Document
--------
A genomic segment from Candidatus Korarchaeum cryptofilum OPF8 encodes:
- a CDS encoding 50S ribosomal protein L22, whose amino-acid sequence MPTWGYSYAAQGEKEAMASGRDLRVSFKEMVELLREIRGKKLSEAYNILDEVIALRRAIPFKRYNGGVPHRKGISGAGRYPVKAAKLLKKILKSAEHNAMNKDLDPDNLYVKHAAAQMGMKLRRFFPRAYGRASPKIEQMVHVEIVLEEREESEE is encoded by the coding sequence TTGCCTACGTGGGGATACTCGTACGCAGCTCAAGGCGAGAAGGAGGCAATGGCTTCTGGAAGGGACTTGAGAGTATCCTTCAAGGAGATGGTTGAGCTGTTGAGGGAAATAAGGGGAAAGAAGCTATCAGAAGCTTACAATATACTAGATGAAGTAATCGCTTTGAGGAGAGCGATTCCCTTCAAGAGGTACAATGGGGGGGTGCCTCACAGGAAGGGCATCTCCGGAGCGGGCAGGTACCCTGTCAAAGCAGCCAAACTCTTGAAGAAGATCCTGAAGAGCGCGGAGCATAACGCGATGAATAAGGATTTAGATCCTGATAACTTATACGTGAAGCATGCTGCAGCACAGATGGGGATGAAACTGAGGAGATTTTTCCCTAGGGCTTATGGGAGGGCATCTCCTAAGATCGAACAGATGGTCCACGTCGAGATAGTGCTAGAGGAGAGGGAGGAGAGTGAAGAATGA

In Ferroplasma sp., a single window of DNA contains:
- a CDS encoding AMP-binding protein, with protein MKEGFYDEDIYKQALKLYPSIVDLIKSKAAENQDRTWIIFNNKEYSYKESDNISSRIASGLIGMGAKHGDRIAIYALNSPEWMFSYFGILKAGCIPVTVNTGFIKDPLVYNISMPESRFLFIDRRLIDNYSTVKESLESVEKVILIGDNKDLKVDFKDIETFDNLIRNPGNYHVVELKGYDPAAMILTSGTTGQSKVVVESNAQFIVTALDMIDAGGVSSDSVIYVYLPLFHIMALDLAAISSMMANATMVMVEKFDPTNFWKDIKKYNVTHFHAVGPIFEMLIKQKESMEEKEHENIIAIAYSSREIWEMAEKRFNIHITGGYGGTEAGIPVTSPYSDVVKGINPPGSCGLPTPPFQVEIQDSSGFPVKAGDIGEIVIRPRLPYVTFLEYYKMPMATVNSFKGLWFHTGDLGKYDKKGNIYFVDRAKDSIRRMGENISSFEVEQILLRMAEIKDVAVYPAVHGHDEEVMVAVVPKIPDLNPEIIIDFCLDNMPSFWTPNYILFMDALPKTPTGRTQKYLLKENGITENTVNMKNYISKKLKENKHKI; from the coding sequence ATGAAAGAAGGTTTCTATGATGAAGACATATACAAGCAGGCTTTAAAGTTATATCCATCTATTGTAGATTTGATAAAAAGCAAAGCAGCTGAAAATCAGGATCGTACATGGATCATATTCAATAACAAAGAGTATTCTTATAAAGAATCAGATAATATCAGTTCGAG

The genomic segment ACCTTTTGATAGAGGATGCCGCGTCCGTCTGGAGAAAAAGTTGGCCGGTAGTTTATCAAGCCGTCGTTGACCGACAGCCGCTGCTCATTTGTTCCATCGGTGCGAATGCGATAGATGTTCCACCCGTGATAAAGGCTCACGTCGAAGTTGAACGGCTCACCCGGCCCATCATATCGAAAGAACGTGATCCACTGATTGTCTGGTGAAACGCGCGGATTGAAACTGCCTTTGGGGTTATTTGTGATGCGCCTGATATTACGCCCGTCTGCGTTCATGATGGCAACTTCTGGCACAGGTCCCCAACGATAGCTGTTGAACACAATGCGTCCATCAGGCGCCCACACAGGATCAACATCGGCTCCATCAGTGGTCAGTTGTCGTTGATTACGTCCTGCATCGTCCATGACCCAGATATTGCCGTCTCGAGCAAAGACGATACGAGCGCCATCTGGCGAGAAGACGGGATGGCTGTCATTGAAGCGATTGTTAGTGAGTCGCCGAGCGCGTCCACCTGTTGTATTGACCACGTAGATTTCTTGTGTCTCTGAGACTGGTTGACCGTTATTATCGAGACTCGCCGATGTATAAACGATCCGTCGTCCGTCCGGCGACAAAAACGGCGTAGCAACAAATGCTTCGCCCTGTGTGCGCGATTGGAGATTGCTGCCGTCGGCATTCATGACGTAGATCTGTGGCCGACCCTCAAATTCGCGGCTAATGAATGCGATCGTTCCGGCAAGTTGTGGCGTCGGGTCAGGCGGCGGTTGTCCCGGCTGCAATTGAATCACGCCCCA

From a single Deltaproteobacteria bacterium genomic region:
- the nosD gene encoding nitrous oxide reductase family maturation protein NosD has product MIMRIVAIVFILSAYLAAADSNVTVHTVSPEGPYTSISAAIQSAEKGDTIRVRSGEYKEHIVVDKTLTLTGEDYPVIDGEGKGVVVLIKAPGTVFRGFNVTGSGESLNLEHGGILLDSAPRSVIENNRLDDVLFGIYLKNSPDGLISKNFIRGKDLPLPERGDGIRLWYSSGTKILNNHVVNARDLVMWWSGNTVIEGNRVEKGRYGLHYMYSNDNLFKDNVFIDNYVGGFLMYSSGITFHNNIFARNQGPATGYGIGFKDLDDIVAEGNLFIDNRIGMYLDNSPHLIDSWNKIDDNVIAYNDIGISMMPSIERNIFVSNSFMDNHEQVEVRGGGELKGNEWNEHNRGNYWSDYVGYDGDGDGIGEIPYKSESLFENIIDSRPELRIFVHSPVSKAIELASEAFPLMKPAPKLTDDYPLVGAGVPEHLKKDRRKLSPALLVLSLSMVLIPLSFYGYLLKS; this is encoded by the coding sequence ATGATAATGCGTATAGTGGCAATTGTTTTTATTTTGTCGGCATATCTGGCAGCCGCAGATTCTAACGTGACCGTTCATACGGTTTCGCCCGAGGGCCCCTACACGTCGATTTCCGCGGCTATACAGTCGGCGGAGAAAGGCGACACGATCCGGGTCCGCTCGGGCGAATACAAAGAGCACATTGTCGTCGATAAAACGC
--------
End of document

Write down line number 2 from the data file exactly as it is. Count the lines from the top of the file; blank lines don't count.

- a CDS encoding 50S ribosomal protein L22, whose amino-acid sequence MPTWGYSYAAQGEKEAMASGRDLRVSFKEMVELLREIRGKKLSEAYNILDEVIALRRAIPFKRYNGGVPHRKGISGAGRYPVKAAKLLKKILKSAEHNAMNKDLDPDNLYVKHAAAQMGMKLRRFFPRAYGRASPKIEQMVHVEIVLEEREESEE is encoded by the coding sequence TTGCCTACGTGGGGATACTCGTACGCAGCTCAAGGCGAGAAGGAGGCAATGGCTTCTGGAAGGGACTTGAGAGTATCCTTCAAGGAGATGGTTGAGCTGTTGAGGGAAATAAGGGGAAAGAAGCTATCAGAAGCTTACAATATACTAGATGAAGTAATCGCTTTGAGGAGAGCGATTCCCTTCAAGAGGTACAATGGGGGGGTGCCTCACAGGAAGGGCATCTCCGGAGCGGGCAGGTACCCTGTCAAAGCAGCCAAACTCTTGAAGAAGATCCTGAAGAGCGCGGAGCATAACGCGATGAATAAGGATTTAGATCCTGATAACTTATACGTGAAGCATGCTGCAGCACAGATGGGGATGAAACTGAGGAGATTTTTCCCTAGGGCTTATGGGAGGGCATCTCCTAAGATCGAACAGATGGTCCACGTCGAGATAGTGCTAGAGGAGAGGGAGGAGAGTGAAGAATGA